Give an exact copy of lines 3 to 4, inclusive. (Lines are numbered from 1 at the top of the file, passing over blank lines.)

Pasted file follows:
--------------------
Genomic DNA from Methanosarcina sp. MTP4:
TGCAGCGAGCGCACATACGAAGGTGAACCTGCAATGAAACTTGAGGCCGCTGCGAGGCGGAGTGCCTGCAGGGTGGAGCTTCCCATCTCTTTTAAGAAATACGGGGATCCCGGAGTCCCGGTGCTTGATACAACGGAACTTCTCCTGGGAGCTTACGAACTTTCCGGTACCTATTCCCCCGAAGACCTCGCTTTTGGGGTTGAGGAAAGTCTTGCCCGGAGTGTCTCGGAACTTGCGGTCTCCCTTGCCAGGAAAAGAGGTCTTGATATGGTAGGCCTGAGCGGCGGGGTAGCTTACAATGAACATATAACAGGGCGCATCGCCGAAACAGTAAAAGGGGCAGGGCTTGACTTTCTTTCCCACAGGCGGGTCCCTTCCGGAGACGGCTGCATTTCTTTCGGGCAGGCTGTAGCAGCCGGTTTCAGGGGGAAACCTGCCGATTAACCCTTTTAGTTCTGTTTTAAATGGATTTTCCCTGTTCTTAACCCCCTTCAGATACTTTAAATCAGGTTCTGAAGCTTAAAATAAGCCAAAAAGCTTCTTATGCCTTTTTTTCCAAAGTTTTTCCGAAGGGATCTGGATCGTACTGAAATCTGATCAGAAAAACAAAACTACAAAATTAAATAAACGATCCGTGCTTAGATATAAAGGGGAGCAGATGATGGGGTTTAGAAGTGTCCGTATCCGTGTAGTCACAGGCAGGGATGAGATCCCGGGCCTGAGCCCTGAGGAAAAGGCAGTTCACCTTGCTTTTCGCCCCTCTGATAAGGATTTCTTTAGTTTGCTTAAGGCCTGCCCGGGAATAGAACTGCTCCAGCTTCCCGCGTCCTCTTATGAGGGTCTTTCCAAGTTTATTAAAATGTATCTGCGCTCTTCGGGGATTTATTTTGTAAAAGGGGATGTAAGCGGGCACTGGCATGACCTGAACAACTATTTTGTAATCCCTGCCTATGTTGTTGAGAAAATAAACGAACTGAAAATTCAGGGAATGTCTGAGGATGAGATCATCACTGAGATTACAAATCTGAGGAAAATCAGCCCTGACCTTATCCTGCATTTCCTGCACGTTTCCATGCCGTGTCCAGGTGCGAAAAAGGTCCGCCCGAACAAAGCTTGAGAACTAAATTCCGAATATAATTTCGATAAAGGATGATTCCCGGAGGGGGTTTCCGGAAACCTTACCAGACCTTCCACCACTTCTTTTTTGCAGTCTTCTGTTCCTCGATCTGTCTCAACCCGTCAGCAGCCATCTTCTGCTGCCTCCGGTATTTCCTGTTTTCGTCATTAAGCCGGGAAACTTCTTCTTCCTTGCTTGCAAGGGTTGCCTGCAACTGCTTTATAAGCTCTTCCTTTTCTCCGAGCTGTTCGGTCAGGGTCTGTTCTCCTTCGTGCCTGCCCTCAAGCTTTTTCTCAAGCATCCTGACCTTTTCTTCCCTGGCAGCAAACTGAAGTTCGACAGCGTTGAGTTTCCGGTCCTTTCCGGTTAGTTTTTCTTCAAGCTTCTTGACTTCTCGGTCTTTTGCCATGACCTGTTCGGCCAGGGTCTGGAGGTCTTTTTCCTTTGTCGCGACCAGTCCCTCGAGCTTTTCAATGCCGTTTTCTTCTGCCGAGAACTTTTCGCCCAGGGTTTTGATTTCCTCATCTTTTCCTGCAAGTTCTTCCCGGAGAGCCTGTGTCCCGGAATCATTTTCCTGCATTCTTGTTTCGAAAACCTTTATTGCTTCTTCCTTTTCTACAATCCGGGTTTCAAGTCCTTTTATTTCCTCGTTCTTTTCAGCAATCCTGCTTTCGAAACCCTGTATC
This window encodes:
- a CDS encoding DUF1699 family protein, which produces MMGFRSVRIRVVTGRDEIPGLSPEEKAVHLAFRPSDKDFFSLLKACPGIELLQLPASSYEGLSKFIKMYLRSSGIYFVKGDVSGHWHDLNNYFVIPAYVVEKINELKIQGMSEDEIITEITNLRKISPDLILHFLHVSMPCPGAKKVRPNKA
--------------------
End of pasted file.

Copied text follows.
This window encodes:
- a CDS encoding DUF1699 family protein, which produces MMGFRSVRIRVVTGRDEIPGLSPEEKAVHLAFRPSDKDFFSLLKACPGIELLQLPASSYEGLSKFIKMYLRSSGIYFVKGDVSGHWHDLNNYFVIPAYVVEKINELKIQGMSEDEIITEITNLRKISPDLILHFLHVSMPCPGAKKVRPNKA